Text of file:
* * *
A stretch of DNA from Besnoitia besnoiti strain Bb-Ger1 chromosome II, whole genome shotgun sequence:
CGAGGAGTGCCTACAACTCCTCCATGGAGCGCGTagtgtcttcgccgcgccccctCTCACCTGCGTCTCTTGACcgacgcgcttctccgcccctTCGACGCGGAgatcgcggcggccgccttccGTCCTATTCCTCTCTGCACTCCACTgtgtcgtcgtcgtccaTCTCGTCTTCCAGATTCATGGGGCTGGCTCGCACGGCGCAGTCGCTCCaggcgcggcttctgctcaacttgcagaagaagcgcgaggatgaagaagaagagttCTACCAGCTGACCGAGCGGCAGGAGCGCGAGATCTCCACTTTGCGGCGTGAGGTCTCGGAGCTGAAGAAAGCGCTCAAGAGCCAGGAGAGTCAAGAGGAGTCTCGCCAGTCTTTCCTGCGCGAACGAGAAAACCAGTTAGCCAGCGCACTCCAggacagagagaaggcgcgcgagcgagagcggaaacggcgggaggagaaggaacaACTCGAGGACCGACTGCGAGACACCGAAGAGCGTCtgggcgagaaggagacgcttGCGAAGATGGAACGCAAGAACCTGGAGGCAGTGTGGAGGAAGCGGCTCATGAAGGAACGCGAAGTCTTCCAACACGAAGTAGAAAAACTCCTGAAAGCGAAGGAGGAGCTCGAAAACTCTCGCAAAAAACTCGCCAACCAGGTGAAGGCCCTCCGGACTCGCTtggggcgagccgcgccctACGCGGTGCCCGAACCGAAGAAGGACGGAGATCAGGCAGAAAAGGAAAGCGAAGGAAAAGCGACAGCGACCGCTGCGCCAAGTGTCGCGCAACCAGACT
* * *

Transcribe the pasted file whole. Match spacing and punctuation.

A stretch of DNA from Besnoitia besnoiti strain Bb-Ger1 chromosome II, whole genome shotgun sequence:
CGAGGAGTGCCTACAACTCCTCCATGGAGCGCGTagtgtcttcgccgcgccccctCTCACCTGCGTCTCTTGACcgacgcgcttctccgcccctTCGACGCGGAgatcgcggcggccgccttccGTCCTATTCCTCTCTGCACTCCACTgtgtcgtcgtcgtccaTCTCGTCTTCCAGATTCATGGGGCTGGCTCGCACGGCGCAGTCGCTCCaggcgcggcttctgctcaacttgcagaagaagcgcgaggatgaagaagaagagttCTACCAGCTGACCGAGCGGCAGGAGCGCGAGATCTCCACTTTGCGGCGTGAGGTCTCGGAGCTGAAGAAAGCGCTCAAGAGCCAGGAGAGTCAAGAGGAGTCTCGCCAGTCTTTCCTGCGCGAACGAGAAAACCAGTTAGCCAGCGCACTCCAggacagagagaaggcgcgcgagcgagagcggaaacggcgggaggagaaggaacaACTCGAGGACCGACTGCGAGACACCGAAGAGCGTCtgggcgagaaggagacgcttGCGAAGATGGAACGCAAGAACCTGGAGGCAGTGTGGAGGAAGCGGCTCATGAAGGAACGCGAAGTCTTCCAACACGAAGTAGAAAAACTCCTGAAAGCGAAGGAGGAGCTCGAAAACTCTCGCAAAAAACTCGCCAACCAGGTGAAGGCCCTCCGGACTCGCTtggggcgagccgcgccctACGCGGTGCCCGAACCGAAGAAGGACGGAGATCAGGCAGAAAAGGAAAGCGAAGGAAAAGCGACAGCGACCGCTGCGCCAAGTGTCGCGCAACCAGACT